Try­ing to put the ge­nie back in the bot­tle

Tay­lor re­verses stance on ban­ning re­li­gious signs

The Hamilton Spectator - - COMMENT - CHAN­TAL HÉBERT Chan­tal Hébert is a na­tional af­fairs writer. Her col­umn ap­pears in Torstar news­pa­pers.

Al­most a decade ago, Mon­treal philoso­pher Charles Tay­lor — one of Canada’s lead­ing in­tel­lec­tu­als — co-presided over a pro­vin­cial com­mis­sion on re­li­gious ac­com­mo­da­tion that rec­om­mended, among other mea­sures, that Quebec im­pose a sec­u­lar dress code on the prov­ince’s judges and po­lice forces.

In so do­ing, he and his­to­rian/so­ci­ol­o­gist Gérald Bouchard in­ad­ver­tently planted the seeds of Quebec’s decade-long fix­a­tion on re­li­gious vest­ments in gen­eral and the Mus­lim veil in par­tic­u­lar.

The Bouchard-Tay­lor re­port was more than 300 pages long and most of its rec­om­men­da­tions dealt with mea­sures de­signed to nur­ture a plu­ral­is­tic so­ci­ety. But it was the no­tion of a gov­ern­ment-im­posed ban on re­li­gious signs that stuck with the pub­lic.

The im­pri­matur of two lead­ing thinkers freed part of Quebec’s chat­ter­ing and po­lit­i­cal classes to jump on the dress code band­wagon and ad­vo­cate re­stric­tions on in­di­vid­ual re­li­gious ex­pres­sion that would have been un­think­able prior to the re­port.

Tay­lor and Bouchard pre­scribed a ban on re­li­gious signs for peo­ple in­vested, by virtue of their po­si­tions, with co­er­cive pow­ers. In the rhetoric of the Coali­tion Avenir Québec and the Parti Québé­cois, that came to mean any­one in a po­si­tion of au­thor­ity. Even that term soon lost any sem­blance of mean­ing.

Nei­ther aca­demic had such blan­ket re­stric­tions in mind when they wrote their re­port. On var­i­ous oc­ca­sions, both tried to set the record straight.

Now Tay­lor has gone a step fur­ther. In an op-ed piece pub­lished in La Presse ear­lier this week, he urged Quebec’s po­lit­i­cal class to put back in the bot­tle the ge­nie he and Bouchard let out. In hind­sight, he wrote, he wishes he had left the bot­tle un­corked.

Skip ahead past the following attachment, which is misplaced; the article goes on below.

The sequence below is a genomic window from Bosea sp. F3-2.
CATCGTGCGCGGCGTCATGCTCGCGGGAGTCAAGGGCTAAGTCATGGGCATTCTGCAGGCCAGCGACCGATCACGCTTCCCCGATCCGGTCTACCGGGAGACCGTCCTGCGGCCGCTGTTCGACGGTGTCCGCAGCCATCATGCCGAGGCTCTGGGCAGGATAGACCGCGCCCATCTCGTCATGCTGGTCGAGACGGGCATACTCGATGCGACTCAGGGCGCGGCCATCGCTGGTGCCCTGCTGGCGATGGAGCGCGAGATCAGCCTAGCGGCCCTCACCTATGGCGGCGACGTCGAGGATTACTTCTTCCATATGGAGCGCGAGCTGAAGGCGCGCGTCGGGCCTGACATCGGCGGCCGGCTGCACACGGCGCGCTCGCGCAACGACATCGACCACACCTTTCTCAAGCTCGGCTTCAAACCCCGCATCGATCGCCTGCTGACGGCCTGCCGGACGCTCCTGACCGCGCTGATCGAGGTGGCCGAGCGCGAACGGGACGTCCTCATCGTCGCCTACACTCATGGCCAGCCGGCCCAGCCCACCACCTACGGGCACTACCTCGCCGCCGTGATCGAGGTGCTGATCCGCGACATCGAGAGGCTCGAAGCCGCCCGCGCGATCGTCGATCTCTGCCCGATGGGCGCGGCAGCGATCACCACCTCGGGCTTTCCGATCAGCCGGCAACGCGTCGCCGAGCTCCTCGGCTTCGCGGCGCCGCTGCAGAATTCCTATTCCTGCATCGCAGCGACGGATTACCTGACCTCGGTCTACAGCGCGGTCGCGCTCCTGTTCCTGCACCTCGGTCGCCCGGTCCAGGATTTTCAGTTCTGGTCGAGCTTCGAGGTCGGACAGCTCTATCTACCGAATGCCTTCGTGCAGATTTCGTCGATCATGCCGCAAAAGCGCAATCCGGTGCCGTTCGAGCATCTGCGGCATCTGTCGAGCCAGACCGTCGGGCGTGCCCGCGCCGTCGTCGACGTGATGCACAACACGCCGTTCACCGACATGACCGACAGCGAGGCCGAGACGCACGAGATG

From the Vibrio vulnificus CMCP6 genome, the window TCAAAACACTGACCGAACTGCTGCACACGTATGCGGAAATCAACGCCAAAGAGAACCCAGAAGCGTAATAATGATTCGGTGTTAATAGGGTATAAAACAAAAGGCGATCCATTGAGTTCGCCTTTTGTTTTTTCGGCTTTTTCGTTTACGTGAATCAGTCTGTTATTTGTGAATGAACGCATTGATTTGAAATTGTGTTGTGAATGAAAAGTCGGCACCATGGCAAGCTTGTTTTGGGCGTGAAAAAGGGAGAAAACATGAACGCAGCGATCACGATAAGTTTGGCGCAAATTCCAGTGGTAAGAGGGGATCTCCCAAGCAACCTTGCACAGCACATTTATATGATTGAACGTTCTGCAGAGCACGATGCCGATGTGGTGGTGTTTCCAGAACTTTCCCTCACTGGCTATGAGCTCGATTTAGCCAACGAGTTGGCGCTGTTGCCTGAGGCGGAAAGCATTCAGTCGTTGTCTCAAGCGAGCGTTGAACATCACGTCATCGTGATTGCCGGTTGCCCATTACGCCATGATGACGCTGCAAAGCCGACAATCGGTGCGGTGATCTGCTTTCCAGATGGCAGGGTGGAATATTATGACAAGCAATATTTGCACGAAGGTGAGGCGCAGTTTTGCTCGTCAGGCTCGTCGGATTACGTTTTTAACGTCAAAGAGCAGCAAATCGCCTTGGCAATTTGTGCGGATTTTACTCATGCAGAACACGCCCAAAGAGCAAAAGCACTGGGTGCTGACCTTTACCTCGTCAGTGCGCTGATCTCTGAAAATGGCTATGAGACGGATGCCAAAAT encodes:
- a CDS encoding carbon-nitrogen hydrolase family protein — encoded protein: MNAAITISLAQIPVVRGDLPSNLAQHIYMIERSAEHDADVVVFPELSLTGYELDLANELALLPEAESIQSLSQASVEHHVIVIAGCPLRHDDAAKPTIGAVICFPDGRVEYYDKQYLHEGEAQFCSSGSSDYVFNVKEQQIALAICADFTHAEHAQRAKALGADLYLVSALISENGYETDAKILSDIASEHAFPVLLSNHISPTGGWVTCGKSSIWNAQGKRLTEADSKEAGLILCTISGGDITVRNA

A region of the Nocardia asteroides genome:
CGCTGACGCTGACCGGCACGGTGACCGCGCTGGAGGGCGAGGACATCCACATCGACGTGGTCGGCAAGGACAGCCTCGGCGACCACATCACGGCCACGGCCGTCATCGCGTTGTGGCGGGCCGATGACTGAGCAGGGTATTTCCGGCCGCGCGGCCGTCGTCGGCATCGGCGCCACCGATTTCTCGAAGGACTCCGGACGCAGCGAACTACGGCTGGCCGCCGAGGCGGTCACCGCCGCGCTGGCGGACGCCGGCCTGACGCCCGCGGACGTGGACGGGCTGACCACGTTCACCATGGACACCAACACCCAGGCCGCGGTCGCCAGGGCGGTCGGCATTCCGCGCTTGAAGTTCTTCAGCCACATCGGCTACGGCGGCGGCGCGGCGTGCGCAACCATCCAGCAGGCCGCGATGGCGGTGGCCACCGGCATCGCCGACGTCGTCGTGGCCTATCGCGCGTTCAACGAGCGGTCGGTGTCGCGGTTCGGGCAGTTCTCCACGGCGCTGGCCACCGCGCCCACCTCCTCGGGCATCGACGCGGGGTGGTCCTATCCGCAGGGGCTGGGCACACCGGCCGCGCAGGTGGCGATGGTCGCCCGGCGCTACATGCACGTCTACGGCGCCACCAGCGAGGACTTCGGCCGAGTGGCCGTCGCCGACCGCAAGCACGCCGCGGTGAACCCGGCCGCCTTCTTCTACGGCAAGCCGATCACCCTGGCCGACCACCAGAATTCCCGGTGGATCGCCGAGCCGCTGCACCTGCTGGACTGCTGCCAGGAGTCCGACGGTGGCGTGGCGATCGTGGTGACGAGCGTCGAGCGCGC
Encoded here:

Tay­lor says he never did be­lieve that a pro­hi­bi­tion on re­li­gious signs, be it on those who sit on the court benches or wear a po­lice uni­form, was nec­es­sar­ily in keep­ing with Quebec’s sec­u­lar char­ac­ter.

In his op-ed, it comes across as lit­tle more than a bone thrown to the many Que­be­cers who felt their iden­tity was threat­ened by ex­pres­sions of re­li­gious diver­sity. The pro­posal had more to do with mar­ket­ing than ac­tual val­ues.

Tay­lor writes that he thought the rec­om­men­da­tion would help a ma­jor­ity of Que­be­cers buy in to the more pos­i­tive pre­scrip­tions of the re­port.

The op­po­site, of course, hap­pened. Even with the best of in­ten­tions, op­por­tunism is not a sub­sti­tute for prin­ci­ples.

Tay­lor also pre­dicts that should the na­tional as­sem­bly ever put the re­stric­tions on re­li­gious signs he once ad­vo­cated into law, the courts would throw them out. That, too, is a bit of a stun­ning ad­mis­sion. Over the past decade, there has not been a sub­stan­tial court rul­ing that would in­firm or af­firm Tay­lor’s doubts as to the le­gal stand­ing of the pro­posal he is re­cant­ing. In other words, if he be­lieves it would prob­a­bly not sur­vive a char­ter chal­lenge now, he would have had cause to sus­pect as much at the time of the writ­ing of the re­port.

Tay­lor said it was the at­tack on a Quebec mosque two weeks ago that prompted his pub­lic re­ver­sal. In the af­ter­math of that at­tack, the par­ties in the na­tional as­sem­bly es­sen­tially re­sumed the de­bate over re­li­gious ac­com­mo­da­tion where they had left off. Ar­gu­ing that a ma­jor­ity of Que­be­cers back the dress code re­stric­tions of the Bouchard-Tay­lor re­port, the op­po­si­tion par­ties have been pres­sur­ing the Lib­eral gov­ern­ment to pass them into law.

Tay­lor be­lieves that the pub­lic good­will that has re­sulted from the mosque tragedy will be squan­dered if Quebec’s po­lit­i­cal class does not switch its fo­cus from de­bat­ing how far to re­strict the rights of re­li­gious mi­nori­ties to the build­ing of more bridges with the Mus­lim com­mu­nity.

It took courage for Tay­lor to re­pu­di­ate a no­tion that has driven Quebec’s iden­tity de­bate for the best part of a decade. Still one can­not help but re­gret that he did not ex­hibit that courage nine years ago, at the time of the co-writ­ing of the re­port that bears his name.

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